Your Guide to Classic Movie Theater Filmgoing!
Step back in time to see what area movie theaters were presenting in February 1958. Film titles are linked to the Internet Movie Database.
Paths of Glory, which starred Kirk Douglas and was directed by Stanley Kubrick, opened in Detroit at the Palms on February 27, 1958. It had earlier opened in New York City on December 25, 1957 and in Los Angeles on December 20, 1957.
Also on the bill with Paths of Glory at the Palms was Man from God's Country (George Montgomery, Randy Stuart). These movies succeeded a twin bill of Fort Dobbs (Clint Walker, Virginia Mayo) and Across the Bridge (Rod Steiger, Maria Landi).
"Nothing better illustrates the speed with which our century has hastened from ghastly war to ghastlier war than the outmoded trench warfare of "Paths of Glory," wrote Detroit Free Press Movie Critic Helen Bower on February 27, 1958.
Other downtown Detroit movies when Paths of Glory opened were Raintree County (Montgomery Clift, Elizabeth Taylor, Eva Marie Saint) at the Adams; Jet Attack (John Agar, Audrey Totter) and Suicide Battalion (Michael Connors, John Ashley) at the Broadway Capitol; Sing Boy Sing (Tommy Sands, Lili Gentle, Edmond O'Brien) and Satchmo the Great (Louis Armstrong, Edward R. Murrow) at the Fox; and Bonjour Tristesse (Deborah Kerr, David Niven) at the Madison.
Also downtown were The Quiet American (Audie Murphy, Claude Dauphin, Michael Redgrave) and Gun Fever (Mark Stevens, John Lupton) at the Michigan; the Cinerama Search for Paradise at the Music Hall; A Farewell to Arms (Rock Hudson, Jennifer Jones, Vittorio De Sica) at the United Artists; and Tension at Table Rock (Richard Egan, Dorothy Malone) and Zero Hour! (Dana Andrews, Linda Darnell) at the 24-hour National.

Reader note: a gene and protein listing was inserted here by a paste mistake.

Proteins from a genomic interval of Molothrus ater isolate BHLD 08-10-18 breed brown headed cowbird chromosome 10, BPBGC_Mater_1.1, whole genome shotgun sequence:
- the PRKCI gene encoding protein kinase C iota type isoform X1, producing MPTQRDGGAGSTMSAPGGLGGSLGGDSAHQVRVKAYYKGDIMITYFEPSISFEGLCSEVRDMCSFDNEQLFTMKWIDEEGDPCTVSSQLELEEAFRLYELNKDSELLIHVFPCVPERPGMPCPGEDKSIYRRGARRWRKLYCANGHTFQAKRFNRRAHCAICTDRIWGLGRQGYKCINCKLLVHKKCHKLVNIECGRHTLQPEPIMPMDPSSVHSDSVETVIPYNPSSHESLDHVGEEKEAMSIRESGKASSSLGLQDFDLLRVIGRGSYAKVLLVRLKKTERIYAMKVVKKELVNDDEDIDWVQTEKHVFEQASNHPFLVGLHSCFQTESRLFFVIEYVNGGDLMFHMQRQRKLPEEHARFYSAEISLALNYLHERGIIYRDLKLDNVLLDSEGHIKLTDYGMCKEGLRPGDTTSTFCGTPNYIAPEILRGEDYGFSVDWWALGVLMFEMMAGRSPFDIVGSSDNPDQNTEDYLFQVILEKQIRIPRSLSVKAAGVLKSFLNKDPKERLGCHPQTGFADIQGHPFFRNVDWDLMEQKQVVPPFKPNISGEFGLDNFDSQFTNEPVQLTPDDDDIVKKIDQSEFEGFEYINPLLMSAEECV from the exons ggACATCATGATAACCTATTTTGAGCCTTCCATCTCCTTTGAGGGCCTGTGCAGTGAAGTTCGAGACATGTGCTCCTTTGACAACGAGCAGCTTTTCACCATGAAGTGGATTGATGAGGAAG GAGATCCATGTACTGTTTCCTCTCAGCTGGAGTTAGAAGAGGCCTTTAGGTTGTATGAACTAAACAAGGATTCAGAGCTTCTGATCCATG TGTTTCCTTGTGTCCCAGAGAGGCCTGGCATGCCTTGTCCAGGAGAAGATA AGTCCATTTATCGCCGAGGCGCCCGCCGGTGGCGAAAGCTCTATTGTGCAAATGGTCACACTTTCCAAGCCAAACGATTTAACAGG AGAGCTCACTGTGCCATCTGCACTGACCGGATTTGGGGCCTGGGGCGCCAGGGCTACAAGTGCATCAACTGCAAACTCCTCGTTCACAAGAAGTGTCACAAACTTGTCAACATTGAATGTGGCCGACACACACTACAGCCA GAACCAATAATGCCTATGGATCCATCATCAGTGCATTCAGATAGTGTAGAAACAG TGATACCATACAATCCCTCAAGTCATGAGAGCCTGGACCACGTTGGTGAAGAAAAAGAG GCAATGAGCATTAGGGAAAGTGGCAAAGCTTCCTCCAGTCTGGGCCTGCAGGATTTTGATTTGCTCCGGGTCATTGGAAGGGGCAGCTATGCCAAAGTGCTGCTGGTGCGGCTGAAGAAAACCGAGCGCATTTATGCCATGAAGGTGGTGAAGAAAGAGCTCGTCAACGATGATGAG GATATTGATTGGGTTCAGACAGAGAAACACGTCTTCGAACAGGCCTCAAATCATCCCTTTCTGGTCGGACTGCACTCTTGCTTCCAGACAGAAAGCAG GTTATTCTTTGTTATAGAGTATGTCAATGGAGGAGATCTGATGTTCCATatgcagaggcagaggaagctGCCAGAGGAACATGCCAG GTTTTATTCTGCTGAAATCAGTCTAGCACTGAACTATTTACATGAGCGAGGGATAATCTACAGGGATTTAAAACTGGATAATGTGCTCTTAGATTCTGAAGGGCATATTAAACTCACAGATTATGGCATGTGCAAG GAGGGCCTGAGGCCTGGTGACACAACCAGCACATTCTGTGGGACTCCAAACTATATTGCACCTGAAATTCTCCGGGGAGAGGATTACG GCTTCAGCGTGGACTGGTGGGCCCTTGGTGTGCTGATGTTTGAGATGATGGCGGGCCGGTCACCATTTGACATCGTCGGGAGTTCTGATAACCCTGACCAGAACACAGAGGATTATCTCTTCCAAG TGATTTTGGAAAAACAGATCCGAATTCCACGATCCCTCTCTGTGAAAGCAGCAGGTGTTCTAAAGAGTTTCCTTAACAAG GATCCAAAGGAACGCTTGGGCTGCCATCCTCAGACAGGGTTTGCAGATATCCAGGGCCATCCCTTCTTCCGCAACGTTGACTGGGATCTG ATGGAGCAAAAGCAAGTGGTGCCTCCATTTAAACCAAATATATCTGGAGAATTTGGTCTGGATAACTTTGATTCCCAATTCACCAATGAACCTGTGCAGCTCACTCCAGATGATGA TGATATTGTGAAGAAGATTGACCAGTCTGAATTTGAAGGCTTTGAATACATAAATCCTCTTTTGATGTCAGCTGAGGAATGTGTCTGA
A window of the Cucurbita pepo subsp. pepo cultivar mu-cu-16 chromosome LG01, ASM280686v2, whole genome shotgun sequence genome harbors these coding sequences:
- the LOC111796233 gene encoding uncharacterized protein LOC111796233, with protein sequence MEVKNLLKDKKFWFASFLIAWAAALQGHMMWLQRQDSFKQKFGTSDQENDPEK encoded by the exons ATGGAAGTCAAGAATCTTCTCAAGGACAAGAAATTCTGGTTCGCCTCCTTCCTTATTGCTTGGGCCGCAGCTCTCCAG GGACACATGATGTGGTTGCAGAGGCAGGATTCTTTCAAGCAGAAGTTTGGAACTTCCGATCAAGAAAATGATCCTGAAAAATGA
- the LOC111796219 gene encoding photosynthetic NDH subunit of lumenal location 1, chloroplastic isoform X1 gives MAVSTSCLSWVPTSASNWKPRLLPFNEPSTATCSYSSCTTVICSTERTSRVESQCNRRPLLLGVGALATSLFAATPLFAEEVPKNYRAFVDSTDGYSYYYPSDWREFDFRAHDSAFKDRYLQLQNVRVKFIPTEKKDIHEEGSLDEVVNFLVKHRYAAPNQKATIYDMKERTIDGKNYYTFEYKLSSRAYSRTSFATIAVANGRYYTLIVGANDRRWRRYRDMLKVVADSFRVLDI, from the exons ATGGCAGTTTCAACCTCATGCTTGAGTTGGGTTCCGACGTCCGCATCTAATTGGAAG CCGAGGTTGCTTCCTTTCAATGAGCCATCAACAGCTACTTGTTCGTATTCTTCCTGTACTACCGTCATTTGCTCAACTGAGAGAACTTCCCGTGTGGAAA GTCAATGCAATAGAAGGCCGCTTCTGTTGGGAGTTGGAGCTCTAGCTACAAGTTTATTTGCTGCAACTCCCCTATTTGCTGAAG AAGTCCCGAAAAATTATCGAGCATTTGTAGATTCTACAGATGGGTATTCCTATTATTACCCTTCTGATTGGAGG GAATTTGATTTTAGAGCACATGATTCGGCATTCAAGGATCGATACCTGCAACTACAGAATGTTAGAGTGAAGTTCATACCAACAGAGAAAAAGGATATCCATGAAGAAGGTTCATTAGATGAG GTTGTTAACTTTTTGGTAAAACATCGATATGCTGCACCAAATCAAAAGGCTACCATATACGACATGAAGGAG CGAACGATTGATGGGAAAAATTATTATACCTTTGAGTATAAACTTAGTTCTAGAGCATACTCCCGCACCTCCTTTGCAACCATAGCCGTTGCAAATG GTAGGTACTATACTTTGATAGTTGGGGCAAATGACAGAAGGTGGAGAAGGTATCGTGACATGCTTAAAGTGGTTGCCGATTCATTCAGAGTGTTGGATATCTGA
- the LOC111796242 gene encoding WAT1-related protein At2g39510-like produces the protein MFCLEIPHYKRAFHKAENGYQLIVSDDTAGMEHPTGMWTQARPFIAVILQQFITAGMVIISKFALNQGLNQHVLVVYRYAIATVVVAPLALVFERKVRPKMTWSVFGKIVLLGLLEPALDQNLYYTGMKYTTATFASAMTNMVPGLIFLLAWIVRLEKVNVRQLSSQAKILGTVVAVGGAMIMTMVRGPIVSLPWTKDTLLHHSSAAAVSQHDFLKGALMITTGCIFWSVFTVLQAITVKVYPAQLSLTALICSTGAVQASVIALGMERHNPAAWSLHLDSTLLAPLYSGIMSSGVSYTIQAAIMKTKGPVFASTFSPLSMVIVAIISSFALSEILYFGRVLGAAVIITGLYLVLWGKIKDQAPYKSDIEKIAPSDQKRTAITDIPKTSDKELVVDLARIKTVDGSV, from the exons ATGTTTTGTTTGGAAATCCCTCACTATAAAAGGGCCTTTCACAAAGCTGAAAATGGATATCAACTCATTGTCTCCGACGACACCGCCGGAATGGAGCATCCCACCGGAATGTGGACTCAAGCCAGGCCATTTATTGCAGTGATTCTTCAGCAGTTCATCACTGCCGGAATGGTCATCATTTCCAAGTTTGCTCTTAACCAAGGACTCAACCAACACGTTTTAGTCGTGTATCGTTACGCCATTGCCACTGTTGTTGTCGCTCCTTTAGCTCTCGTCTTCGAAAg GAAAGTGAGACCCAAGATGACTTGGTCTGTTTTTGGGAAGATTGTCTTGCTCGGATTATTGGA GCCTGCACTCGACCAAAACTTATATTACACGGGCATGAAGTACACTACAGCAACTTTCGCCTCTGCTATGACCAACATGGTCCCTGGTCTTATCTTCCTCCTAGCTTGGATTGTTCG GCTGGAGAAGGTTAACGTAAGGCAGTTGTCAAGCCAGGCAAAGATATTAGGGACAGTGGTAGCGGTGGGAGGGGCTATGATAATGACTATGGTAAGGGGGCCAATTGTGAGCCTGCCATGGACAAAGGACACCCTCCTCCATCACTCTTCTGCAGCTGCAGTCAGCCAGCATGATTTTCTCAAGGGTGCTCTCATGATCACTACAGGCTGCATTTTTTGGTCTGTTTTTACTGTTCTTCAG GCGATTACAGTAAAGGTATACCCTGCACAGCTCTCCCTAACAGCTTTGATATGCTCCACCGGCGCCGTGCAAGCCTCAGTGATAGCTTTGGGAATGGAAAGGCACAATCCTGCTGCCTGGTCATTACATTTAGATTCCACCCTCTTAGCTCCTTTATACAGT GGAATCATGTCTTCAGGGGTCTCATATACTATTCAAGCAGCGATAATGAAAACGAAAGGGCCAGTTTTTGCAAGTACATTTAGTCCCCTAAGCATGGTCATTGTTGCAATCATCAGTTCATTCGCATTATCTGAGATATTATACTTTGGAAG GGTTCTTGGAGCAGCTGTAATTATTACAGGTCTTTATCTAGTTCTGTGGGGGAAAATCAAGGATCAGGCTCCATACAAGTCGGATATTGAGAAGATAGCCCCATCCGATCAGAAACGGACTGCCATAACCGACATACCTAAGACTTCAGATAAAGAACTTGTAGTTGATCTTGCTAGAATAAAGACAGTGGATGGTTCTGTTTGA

The Redford and the Fisher were screening Walt Disney's live action Perri and Pursuit of the Graf Spree (John Gregson, Anthony Quayle). The Senate was showing Bombers B-52 (Karl Malden, Natalie Wood) and Kiss Them for Me (Cary Grant, Jayne Mansfield).
Brigitte Bardot was a big attraction in art houses, starring in ...And God Created Women at the Tranx Lux Krim and in The Bride is Much Too Beautiful at the Surf and Coronet (along with Tonight's the Night, starring David Niven, Yvonne De Carlo, and Barry Fitzgerald). Other art films were Ingmar Bergman's The Naked Night (Harriet Anderson) at the Temple Art Cinema, Mr. Hulot's Holiday (Jacques Tati) and The Sheep has Five Legs (Fernandel) at the Clawson-Playhouse; Silvana Mangano in Bitter Rice and Anna at the World; and Sins of Casanova at the Studio.
Ann Arbor audiences were treated to the opening of Paths of Glory at the State on March 9, 1958, after a run of A Farewell to Arms (Rock Hudson, Jennifer Jones, Vittorio De Sica). Also playing in Ann Arbor that day were Sing Boy Sing (Tommy Sands, Lili Gentle, Edmond O'Brien) at the Michigan and The Dressmaker (Fernandel, Suzy Delair) at the Campus.
Paths of Glory played at the State for one week with the cartoon The Explosive Mr. Magoo. It was succeeded on March 16, 1958 by a double bill of Three Coins in the Fountain (Clifton Webb, Dorothy McGuire, Jean Peters) and Love is a Many-Splendored Thing (William Holden, Jennifer Jones).
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Launched November 25, 2005.
Last updated November 25, 2020.